DC Cannabis-Dealing Arrests Back to Pre-Legalization Levels

Published on June 23, 2017 · Last updated July 28, 2020

Washington, DC, voters legalized cannabis possession and cultivation in 2014, but—thanks to Congress blocking the District from launching a regulated market—sales remain illegal. The upshot? Over the past year, arrests for illegal sales have climbed to pre-legalization levels.

In 2016, 220 people were arrested for dealing the drug, according to data from the Metropolitan Police Department. That’s more than double the 2013 total of 99.

“There’s a hefty demand, the medical program has a high barrier, and we don’t have stores,” , the DC Cannabis Campaign’s co-founder Adam Eidinger told US News reporter Steven Nelson, who first reported the story. “Until we have stores, this is something police—if they want to—can pursue and get lots and lots of arrests.”

Some are concerned those arrests could be disproportionally hitting low-income people and people of color. US News reports that at least three of the arrests for distribution followed $20 stings by police in some of the capital’s poorest neighborhoods.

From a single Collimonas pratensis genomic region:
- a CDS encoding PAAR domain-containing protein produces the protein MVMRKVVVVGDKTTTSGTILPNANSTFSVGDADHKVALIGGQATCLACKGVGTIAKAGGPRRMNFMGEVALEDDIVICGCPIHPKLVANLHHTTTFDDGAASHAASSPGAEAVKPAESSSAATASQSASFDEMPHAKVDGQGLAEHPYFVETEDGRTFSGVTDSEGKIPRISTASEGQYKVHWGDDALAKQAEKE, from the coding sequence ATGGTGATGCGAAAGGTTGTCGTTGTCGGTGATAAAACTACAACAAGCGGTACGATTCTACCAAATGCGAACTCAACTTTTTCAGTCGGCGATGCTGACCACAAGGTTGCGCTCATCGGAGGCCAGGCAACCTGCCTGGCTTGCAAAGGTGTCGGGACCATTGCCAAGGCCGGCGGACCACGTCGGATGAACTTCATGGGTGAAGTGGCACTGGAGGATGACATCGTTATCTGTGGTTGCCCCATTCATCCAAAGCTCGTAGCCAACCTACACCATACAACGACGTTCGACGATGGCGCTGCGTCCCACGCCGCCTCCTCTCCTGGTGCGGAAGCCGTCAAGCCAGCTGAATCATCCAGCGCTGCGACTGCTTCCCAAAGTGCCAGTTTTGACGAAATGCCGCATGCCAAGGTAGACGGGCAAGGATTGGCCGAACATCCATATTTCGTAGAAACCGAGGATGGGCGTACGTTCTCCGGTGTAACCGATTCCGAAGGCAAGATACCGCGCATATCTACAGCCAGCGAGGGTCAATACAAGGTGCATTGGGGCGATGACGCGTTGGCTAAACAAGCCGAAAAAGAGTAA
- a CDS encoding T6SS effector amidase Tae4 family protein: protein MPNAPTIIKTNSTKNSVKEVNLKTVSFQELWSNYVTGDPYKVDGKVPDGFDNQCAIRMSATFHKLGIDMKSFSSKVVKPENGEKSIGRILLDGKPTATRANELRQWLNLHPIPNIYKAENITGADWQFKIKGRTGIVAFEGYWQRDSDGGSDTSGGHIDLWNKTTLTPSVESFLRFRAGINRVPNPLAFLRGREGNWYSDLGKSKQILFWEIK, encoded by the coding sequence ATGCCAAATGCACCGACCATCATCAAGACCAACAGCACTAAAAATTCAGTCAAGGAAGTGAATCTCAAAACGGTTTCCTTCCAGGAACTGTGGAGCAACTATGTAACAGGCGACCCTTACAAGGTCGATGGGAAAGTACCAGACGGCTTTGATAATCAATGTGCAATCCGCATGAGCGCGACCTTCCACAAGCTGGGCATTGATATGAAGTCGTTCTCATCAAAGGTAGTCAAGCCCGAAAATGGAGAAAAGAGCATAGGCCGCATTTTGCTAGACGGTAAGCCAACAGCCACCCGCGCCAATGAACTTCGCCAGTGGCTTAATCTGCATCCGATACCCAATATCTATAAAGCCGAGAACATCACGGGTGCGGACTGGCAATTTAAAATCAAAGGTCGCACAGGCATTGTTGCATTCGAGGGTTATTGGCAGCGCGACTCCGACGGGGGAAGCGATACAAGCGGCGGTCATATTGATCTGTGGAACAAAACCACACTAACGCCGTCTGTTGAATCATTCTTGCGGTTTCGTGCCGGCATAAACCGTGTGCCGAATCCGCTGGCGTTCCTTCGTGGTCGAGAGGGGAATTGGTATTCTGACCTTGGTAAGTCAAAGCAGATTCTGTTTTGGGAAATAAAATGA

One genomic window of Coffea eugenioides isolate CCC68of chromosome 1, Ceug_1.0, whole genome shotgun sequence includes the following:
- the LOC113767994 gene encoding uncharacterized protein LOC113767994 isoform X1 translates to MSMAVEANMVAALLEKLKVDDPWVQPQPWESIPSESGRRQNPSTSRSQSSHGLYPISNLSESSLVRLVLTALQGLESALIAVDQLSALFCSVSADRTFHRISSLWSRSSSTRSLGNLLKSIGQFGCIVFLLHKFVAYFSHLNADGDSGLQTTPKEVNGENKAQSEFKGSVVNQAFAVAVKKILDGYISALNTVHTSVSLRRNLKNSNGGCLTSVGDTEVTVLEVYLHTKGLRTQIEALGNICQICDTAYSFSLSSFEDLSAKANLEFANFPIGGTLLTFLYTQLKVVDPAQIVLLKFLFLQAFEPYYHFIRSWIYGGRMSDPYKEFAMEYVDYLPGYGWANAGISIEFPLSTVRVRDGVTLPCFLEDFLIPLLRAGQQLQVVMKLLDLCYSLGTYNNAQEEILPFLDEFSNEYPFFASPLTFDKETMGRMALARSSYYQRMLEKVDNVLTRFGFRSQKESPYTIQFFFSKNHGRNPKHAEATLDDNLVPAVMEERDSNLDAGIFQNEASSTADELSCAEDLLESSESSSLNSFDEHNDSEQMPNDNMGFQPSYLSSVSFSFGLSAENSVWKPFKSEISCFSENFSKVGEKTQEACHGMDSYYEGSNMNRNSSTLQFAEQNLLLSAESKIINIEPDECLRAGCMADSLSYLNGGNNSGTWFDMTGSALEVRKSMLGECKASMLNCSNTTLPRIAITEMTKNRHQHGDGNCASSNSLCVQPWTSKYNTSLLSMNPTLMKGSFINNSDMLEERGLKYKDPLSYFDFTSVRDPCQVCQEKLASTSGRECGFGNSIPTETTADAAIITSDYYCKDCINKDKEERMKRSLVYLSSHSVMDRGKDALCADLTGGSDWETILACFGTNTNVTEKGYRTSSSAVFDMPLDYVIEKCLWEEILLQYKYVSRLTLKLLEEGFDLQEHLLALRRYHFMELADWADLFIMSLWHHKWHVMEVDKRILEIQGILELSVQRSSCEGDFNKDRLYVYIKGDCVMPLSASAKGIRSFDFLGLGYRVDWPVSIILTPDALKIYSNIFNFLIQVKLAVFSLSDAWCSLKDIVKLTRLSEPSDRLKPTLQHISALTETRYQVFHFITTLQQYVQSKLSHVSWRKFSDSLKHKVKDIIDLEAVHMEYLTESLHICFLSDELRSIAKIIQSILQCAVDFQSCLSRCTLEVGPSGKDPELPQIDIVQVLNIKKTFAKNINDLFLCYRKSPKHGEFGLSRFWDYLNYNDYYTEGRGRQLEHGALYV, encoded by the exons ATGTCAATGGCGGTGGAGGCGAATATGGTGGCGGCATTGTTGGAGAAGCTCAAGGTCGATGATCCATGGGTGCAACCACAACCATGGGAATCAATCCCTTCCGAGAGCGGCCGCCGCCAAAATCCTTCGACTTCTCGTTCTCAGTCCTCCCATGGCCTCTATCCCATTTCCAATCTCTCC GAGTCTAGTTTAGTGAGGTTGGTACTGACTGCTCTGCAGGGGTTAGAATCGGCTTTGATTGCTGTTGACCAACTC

According to data from the Drug Policy Alliance, DC police have arrested 78 people for distribution this year as of April 5, putting the District on pace to surpass last year’s number by far.

Public consumption arrests have also been skyrocketing since 2014. That year there were 114 arrests for public consumption. That number jumped to 142 in 2015 and to 402 in 2016.

Arrests for possession, however, have plummeted in the years following legalization. In 2014 there were 1,575 arrests for possession. By  2015, that number dropped to 55. In 2016, it fell to 32.

Type of Arrest 20102011201220132014201520162017 (As of April 5)
Possession With Intent to Distribute1,1321,17089180246116917579
Public Consumption000011414240280

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Gage Peake
Gage Peake
Gage Peake is a former staff writer for Leafly, where he specialized in data journalism, sports, and breaking news coverage. He's a graduate of the University of Nebraska-Lincoln's College of Journalism and Mass Communications.
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